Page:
Meditation has become more and more mainstream lately thanks to the Internet. What once used to be thought of as just a religious practice for Buddhist monks is now known as a secular practice that is helpful for anyone and everyone. There is nothing special or mystical about meditation. It is simply an effective way to practice calming the mind. I've come to see it as one of the main pillars of health along with proper nutrition and exercise.

There are many different ways to practice meditation. You don't have to be sitting or lying down. Many people meditate while they run, walk, or do yoga. In fact, even if they aren't aware of it, a lot of people do those activities in large part for their meditative benefits. The modern world is constantly pulling us in a lot of different directions. We are not built to multitask like that so our modern lifestyles are very taxing on us. One of the greatest tools we have for helping to manage that stress is meditation. If you start consciously practicing meditation, you will become that much more calm and resilient to the everyday and no-so-everyday stresses of life. Meditation helps to surface underlying thoughts pressing on you that you would not be consciously aware of otherwise. Becoming consciously aware of these thoughts allows you to address them properly. Meditation has also been instrumental in my development of widsom and being able to create the website you are reading now.

Though there are many ways to practice meditation, they share the common thread of practicing focus, awareness, and release of our thoughts. Some people think they cannot meditate. While focusing on your breath, inhale deeply through your nose, hold it for a second, and slowly exhale through your mouth. There; you just meditated. There is no absolute minimum time for meditation. You don't need to isolate yourself from all distractions. Until you've had more practice, however, keeping the duration short and isolating yourself from distractions will definitely help. Start meditating for one breath each day. Once you've got the hang of and made that a habit, start trying for the next smallest amount of time you can commit to. Maybe it's two breaths. Maybe it's one minute. Before you know it, you'll have worked your way up to 10 minutes, 20 minutes, 30 minutes, an hour, or whatever amount of time feels right for you. I'm not saying you should have a goal of meditating for an hour each day. With practice, you will discover your own optimal amount of time to reap the benefits of meditation while still having plenty of free time for the other things in your life. Mediation will help make your free time that much freer in your mind, and like the saying goes, "perception is reality."

Some people find it helpful to make a nonsensical sound, or mantra, while breathing out. ("Om" is a common example.) Others may count their breaths while others may just paradoxically try to focus on nothing at all. There are also many guided meditations out there. These are benefical for meditators, beginners and experienced alike. Some of my favorites so far include:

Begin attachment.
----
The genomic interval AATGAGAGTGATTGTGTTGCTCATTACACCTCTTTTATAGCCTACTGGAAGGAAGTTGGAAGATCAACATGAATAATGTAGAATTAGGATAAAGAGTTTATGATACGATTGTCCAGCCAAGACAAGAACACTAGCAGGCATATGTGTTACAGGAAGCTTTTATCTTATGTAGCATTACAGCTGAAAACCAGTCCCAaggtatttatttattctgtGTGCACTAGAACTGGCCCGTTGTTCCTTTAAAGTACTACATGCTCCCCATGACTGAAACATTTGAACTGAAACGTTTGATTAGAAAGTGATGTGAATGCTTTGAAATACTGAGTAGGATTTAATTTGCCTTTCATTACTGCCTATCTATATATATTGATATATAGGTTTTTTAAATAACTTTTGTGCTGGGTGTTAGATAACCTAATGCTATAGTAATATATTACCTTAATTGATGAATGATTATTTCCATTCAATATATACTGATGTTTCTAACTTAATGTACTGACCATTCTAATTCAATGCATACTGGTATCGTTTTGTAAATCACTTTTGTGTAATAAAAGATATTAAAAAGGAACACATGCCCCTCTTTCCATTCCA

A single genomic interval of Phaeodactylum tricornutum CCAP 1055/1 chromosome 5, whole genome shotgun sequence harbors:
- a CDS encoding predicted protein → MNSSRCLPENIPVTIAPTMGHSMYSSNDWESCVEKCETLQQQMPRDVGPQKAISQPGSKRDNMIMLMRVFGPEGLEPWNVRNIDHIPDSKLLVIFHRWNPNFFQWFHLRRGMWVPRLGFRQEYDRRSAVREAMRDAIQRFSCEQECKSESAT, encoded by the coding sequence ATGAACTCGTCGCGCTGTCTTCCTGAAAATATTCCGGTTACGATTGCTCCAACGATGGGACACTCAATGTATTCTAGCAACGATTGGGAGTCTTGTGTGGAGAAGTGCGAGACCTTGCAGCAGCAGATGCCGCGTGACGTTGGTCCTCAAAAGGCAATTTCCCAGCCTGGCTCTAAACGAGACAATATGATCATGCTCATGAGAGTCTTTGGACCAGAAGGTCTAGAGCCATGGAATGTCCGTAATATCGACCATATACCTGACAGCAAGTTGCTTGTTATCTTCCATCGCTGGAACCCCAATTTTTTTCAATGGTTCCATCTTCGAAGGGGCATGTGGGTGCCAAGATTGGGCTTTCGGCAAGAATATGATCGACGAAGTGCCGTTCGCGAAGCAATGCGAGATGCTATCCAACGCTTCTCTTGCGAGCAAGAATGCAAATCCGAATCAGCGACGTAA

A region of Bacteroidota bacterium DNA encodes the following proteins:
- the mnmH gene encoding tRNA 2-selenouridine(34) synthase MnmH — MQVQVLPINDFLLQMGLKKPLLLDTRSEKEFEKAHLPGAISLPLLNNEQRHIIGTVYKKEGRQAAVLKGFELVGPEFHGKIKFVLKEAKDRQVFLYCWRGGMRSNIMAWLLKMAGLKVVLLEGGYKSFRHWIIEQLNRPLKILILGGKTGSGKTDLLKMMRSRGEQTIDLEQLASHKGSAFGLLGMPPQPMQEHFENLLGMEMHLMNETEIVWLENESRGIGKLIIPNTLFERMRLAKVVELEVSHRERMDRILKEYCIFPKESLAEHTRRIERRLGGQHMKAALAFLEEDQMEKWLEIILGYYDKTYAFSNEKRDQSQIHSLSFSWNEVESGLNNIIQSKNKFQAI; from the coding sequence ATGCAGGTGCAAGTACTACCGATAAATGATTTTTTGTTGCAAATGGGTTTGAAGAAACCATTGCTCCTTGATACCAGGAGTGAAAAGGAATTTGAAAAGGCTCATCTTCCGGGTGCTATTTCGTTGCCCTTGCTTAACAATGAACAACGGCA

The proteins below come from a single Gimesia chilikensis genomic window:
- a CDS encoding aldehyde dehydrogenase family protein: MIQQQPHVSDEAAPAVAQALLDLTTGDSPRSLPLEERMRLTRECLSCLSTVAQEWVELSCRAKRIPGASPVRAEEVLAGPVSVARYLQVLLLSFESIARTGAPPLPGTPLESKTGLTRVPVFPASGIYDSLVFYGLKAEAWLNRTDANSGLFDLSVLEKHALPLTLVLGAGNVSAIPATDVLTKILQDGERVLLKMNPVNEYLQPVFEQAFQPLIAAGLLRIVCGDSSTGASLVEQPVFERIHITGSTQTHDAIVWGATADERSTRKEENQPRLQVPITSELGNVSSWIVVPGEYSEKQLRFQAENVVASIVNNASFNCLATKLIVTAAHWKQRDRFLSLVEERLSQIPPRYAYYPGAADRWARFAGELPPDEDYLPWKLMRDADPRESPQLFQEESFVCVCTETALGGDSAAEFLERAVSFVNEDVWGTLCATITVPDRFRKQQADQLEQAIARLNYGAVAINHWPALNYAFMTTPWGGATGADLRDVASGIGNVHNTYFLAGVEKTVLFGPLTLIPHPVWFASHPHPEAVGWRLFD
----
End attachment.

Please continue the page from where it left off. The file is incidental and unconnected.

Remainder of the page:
Headspace is a web and mobile app with a free introductory series into meditation. The founder of Headspace, Andrew Puddicombe, has a good TED Talk video introduction to meditation called All It Takes Is 10 Mindful Minutes.

Aware is a mobile app with a free introductory series into meditation.

Brain Sync
Brain Sync produces many different meditations utilizing binaural beats. These beats are supposed to sync with the frequencies of your brain waves to produce a more effecive meditation. I'm not sure I've personally found them to be more effective than other meditations, but they're still worth checking out.

Getting Into The Vortex
Getting Into The Vortex consists of 15-minute guided meditations in the popular areas of finances, relationships, and health, in addition to a more general one. It's a touch on the New Agey side, but not too bad. I like these meditations because the music helps guide your breathing and there is a nice balance of guided and music-only sections.

It is a good idea to try out different guided meditations and styles of meditation. Each one will appeal to you more or less at different times. I like to mix it up, but my personal favorite is to set a timer for 10 or 15 minutes and just sit. I try to remain focused on proper posture, my breath, or keeping my mind as blank as possible. Many thoughts will inevitably pop up throughout the meditation. I acknowledge or thank those thoughts, let them go, and relax back into a blank mind. I like this meditation because it is just long enough to settle my mind and surfaces thoughts I may otherwise not be consciously aware of.

If you look for meditation instruction long enough, you will eventually come across companies that are more than willing to charge you a lot of money to learn to meditate their way. These companies usually take one form of guided meditation, mantra-based for example, trademark it, and charge you an arm and a leg to learn it. In my opinion, there is nothing special about their methods and unless you have a hole burning in your pocket they're not worth the money. There are plenty of free and inexpensive resources out there to learn it on your own.